A blind woman was left shocked and humiliated last Sunday after two Leicester Square restaurants would not allow her and her family to eat there with their guide dogs.
Siobhan Meade, along with her husband Sean and sister Keeley, had just enjoyed watching the Paw Patrol movie at the Leicester Square Vue at around 11am, when they decided to get a snack.
However, Siobhan, from Stevenage, said the group’s high spirits were ruined when they were told they could not dine at the fast-food restaurant Jollibee because they had Siobhan’s guide dog Marty and Sean’s guide dog Sammy with them.
The marketing and communications manager told SWL that despite both guide dogs being fully marked up and Sean explaining that they were guide dogs, the restaurant staff still maintained the dogs were not allowed in.
The group were then also refused service at the Little Italy restaurant in Leicester Square, before being told they could only be served outside in the rain, Siobhan claimed.
The group then found a restaurant that Siobhan described as extremely welcoming but by that point she was fatigued by their ordeal.
She said: “I didn’t want to make a scene. I felt embarrassed and humiliated at that point anyway and my heart sank because it was such a lovely morning and then to have this, It was horrible.
“You felt battered by the time you got there, emotionally and mentally.
“I was just reliving it and I am still reliving it – thinking two establishments, one after the other, you know one is bad enough.
“It ends up crushing your soul and it’s a constant fight and you always think ‘is this restaurant going to refuse me?’
“It’s really shocking.”
Siobhan stressed that this has happened to her around 60-70 times in the 18 years she has worked with guide dogs.
She added: “You just feel like a second class citizen.
“If this happened to anyone else of a protected characteristic people would be up in arms about it and rightly so.
“And I just don’t see why it doesn’t seem to be as big an issue as it ought to be really, as there are over 5,000 guide dogs across the UK.”
Under the Equality Act 2010, businesses such as restaurants have a legal responsibility to make reasonable adjustments for people with disabilities so that their disability does not disadvantage them for accessing a service.
Waiving a no dogs policy for guide dogs and other assistance dogs, is therefore a reasonable adjustment that enables disabled people to access restaurants.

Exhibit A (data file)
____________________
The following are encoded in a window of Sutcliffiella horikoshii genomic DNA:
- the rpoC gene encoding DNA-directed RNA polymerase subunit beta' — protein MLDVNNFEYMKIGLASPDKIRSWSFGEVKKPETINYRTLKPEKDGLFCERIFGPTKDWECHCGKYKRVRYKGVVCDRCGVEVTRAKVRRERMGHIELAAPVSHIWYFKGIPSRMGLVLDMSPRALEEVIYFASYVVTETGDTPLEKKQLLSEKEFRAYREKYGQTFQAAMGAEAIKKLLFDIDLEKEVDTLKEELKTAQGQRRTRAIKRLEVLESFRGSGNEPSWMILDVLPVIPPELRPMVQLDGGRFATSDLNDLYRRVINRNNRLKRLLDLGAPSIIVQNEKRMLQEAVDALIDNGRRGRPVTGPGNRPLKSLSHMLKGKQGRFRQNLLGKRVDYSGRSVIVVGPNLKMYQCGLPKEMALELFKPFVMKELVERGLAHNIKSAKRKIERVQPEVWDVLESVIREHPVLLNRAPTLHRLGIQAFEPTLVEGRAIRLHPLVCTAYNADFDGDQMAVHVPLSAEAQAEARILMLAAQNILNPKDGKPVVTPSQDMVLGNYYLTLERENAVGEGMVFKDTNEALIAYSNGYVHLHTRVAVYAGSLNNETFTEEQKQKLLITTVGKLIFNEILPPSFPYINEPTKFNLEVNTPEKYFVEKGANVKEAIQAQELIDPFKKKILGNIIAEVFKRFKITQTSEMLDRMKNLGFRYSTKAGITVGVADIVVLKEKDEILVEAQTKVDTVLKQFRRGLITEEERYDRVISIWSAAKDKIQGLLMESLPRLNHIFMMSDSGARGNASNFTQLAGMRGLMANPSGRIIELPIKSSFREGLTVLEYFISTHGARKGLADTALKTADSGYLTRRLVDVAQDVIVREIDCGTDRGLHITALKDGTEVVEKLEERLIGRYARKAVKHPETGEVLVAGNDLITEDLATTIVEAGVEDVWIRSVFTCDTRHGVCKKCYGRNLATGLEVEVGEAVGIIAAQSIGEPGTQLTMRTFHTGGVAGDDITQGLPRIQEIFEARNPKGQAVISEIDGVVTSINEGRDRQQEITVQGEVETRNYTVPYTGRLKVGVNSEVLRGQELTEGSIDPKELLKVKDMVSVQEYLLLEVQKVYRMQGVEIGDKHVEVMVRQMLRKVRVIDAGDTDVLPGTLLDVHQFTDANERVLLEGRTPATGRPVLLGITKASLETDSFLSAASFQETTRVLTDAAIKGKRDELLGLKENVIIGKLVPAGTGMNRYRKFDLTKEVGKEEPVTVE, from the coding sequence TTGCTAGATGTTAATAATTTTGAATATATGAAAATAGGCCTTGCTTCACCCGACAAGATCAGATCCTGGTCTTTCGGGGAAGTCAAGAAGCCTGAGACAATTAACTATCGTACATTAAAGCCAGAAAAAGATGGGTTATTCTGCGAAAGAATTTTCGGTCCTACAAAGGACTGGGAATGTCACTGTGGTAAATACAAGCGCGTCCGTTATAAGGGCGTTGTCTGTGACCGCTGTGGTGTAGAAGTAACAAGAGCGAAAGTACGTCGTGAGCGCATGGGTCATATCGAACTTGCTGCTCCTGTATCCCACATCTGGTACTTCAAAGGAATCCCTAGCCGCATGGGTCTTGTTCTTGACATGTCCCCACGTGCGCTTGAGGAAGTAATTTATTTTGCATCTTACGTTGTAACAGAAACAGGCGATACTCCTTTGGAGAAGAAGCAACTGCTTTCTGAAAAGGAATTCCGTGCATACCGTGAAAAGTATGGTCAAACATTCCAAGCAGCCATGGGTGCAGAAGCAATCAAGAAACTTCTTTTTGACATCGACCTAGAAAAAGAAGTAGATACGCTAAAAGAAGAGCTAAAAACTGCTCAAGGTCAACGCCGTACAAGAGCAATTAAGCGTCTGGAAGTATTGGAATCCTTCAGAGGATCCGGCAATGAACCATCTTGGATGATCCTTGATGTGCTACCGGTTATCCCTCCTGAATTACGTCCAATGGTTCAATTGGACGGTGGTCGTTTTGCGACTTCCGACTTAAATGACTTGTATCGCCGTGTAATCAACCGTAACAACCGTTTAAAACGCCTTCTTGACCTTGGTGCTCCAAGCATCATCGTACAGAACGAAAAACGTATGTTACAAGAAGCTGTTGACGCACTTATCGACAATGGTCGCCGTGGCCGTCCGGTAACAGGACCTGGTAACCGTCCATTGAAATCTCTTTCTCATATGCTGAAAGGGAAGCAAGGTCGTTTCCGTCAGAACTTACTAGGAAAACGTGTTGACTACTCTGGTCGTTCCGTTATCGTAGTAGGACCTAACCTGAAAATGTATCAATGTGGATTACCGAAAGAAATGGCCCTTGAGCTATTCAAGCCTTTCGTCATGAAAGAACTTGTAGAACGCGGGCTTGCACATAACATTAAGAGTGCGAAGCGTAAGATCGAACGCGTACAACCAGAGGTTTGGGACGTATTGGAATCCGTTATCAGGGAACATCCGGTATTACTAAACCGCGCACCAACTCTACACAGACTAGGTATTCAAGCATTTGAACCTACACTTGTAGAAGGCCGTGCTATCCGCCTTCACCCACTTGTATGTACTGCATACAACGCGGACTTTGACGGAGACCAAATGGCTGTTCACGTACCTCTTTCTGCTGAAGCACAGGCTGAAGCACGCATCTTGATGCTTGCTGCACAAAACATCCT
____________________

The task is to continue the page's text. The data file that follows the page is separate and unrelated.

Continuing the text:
However, a 2019 report from Guide Dogs for the Blind showed 52% of the people they surveyed said they had been refused from restaurants because of their guide dog.
Guide dog owners also reported feeling very welcomed at some restaurants, thus showing little consistency in upholding the law across the industry.
It’s this constant worry that Siobhan cites as why many blind people will not try somewhere new but will return to the same restaurant where they know they will be accepted.
According to Assistance Dogs UK, a coalition of assistance dog organisations that have been accredited by by Assistance Dogs International (ADI) and/or The International Guide Dog Federation (IGDF), there are over 7,000 assistance dog owners in the UK.
This figure does not take into account assistance dogs that have been trained outside the seven major assistance dog organisations that make up the ADUK coalition.
Crucially, if a person with an assistance dog is refused from a restaurant, there is no easy legal route for them to take the incident further.
Siobhan said: “There seems to be no deterrent, in my opinion, because it’s up to the person with the assistance dog if they want to take it further because it’s not a criminal offence. It’s unlawful but it’s not a criminal offence.
“If you get refused for a shop or restaurant, you’re on your own and a lot of people don’t have the time, the confidence or the patience to take it further.”
Alongside further educational training for businesses, Siobhan believes on the spot fines may be the way of tackling this form of discrimination faced by people with disabilities.
She added that the onus should not be on the guide dog owner to fight for their rights.
Siobhan said: “Some people get so tired that they don’t bother reporting it or just don’t bother going there again.
“They will just stick to what they know and that for me is being imprisoned in where you feel you can go.
“That’s not a society that’s open to all and that’s why I’m always going to stand up for those people who just can’t.”
Jollibee stressed they were disappointed to hear about the incident, saying all their staff were trained on rules regarding guide dog entry but they would need to repeat this training.
A Jollibee spokesperson said: “All our staff at Jollibee are trained on the rules regarding the entry of guide dogs into our stores, however, in light of this coming to our attention, it is clear that we need to revisit this training.
“As of today [10th August], we have reminded all our staff of the rules regarding the entry of guide dogs into our stores, in line with the UK’s Equalities Act 2010.
“At Jollibee, ensuring our customers feel welcomed is one of our key values, so we are disappointed to hear about the incident.
“We have spoken to Sean to further investigate this, and after a discussion in the store they were allowed to enter but decided to leave.
“We have invited him back to the store to have a complimentary meal as originally planned and to receive a true welcoming Jollibee experience.”
The Little Italy restaurant in Leicester Square has also been approached for comment.